Yes, in the scheme of things and comparatively speaking the number of criminal cops is small—630 officers vs the 79,000 employed statewide, but shouldn’t they be held to the same high standards as people in other career fields? Lawyers can lose their license and be disbarred, and doctors can lose their license to practice medicine. But regarding criminal cops, there is no process in the state to decertify them for misconduct or strip them of a license to work in law enforcement. In addition, the state appears bent on protecting the rogues among them. 

Think about the actions of California Attorney General Xavier Becerra on this issue. When he was sworn into office on January 8, 2019 he declared, “[O]ur mission is justice, enforcing the law, protecting you, our values and our resources…”.

Well, it appears he got the “resources” part right. Afterall, police are human resources employed by the state and Becerra was quick in his efforts to silence the media on the issue of criminal cops. He not only rejected a public records request for misconduct records of officers associated with the California Department of Justice, but also sought to pull back documents obtained by the Investigative Reporting Program at UC Berkeley under the California Public Records Act in relation to its criminal cops’ report.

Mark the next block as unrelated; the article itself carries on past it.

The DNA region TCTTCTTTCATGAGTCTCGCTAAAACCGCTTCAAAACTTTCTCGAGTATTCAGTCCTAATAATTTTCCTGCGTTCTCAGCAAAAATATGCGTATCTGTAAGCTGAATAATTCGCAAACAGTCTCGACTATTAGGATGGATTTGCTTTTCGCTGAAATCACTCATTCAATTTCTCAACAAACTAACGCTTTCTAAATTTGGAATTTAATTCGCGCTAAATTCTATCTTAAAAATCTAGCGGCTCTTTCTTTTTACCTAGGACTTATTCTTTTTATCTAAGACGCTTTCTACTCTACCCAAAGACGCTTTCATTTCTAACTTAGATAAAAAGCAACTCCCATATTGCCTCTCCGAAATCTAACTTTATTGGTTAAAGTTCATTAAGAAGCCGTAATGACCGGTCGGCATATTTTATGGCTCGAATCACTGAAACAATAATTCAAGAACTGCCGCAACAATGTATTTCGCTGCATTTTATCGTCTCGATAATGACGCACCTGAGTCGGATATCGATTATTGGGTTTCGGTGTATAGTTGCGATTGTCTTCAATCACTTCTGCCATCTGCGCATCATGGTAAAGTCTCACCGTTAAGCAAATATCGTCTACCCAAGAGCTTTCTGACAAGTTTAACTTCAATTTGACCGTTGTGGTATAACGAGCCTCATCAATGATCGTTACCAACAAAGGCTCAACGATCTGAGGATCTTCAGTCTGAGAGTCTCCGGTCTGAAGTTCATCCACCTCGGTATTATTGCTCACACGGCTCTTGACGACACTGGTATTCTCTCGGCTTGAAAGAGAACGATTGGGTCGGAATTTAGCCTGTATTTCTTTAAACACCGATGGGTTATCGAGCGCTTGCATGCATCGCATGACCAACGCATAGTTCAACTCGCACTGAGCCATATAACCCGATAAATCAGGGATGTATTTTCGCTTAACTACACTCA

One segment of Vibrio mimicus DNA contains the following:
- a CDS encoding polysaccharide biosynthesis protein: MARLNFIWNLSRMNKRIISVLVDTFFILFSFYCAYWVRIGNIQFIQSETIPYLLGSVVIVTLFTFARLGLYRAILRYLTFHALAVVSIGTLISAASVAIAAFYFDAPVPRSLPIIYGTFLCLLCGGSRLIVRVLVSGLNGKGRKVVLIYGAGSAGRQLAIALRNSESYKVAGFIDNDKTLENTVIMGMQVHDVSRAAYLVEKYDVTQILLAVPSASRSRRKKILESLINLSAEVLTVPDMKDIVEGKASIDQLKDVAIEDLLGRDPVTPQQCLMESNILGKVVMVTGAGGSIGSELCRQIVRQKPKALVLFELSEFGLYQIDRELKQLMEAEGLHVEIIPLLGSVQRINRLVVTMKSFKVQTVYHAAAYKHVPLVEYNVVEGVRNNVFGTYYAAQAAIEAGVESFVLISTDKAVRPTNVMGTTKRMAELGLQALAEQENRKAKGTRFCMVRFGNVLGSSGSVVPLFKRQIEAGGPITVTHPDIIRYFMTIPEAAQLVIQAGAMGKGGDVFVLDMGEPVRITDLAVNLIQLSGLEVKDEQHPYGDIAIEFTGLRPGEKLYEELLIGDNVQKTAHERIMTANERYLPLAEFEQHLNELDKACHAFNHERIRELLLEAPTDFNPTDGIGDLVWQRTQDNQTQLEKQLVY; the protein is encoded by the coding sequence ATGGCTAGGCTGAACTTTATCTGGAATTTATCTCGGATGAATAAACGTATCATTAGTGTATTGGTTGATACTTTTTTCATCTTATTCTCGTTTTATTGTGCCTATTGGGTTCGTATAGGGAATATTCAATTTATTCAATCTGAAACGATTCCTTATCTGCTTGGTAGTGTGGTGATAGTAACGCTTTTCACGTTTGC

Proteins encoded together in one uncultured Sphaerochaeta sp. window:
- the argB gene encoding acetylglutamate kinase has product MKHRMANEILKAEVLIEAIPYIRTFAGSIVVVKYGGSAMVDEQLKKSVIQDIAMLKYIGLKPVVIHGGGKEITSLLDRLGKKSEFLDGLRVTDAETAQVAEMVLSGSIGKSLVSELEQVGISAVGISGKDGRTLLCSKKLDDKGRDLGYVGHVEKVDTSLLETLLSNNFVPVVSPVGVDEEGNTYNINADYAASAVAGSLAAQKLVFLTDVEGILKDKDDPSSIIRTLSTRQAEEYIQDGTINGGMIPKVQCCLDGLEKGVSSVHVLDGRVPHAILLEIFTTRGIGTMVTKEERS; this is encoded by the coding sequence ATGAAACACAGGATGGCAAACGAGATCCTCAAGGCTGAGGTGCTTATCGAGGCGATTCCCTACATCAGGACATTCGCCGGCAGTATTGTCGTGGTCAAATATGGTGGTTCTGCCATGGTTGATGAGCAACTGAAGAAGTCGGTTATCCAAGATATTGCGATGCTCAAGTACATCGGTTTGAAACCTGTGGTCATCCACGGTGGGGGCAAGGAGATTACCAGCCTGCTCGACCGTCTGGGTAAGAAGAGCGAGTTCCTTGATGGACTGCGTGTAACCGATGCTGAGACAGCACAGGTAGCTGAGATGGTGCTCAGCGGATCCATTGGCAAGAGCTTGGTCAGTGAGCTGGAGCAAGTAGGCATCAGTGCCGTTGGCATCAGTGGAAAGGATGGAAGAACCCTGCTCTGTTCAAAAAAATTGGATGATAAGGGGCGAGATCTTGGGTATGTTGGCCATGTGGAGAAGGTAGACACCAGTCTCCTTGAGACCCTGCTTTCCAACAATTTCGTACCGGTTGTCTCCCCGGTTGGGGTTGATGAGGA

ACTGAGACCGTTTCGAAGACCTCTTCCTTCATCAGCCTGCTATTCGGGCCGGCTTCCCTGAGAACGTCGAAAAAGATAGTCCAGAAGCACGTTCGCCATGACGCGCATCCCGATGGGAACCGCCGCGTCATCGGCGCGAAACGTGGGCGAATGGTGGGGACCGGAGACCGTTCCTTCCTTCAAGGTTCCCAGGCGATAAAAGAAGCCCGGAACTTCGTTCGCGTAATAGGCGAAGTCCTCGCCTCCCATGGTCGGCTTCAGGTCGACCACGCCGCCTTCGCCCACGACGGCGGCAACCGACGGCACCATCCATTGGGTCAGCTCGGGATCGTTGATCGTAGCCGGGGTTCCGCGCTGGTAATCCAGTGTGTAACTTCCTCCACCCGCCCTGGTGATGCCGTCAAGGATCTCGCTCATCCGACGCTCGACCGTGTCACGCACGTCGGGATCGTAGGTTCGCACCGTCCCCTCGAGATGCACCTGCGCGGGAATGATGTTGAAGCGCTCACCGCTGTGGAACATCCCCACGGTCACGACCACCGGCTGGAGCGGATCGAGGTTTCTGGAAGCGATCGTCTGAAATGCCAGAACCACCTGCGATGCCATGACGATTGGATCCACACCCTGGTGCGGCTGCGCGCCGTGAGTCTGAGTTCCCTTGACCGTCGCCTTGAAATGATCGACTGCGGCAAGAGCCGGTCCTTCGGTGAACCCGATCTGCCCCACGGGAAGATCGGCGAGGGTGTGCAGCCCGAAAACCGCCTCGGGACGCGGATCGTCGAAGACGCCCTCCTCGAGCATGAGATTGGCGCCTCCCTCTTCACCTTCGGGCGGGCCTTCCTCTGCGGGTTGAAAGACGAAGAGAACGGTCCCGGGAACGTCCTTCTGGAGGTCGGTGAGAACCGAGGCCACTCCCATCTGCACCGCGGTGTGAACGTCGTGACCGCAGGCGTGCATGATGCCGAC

They requested and received information from the state’s Commission on Peace Officer Standards and Training (P.O.S.T.). The request was for officers in the database who had been convicted of crimes.  

According to media reports, in short order Becerra’s Department of Justice was putting the requestors on notice that their receipt or possession of the information was “unauthorized” and threatened further action against them. As noted in written correspondence he directed to them, “If you do not intend to comply with our request the [California] Department [of Justice] can take legal action.” Thanks however to the U.S. Constitution, the press is protected from such action.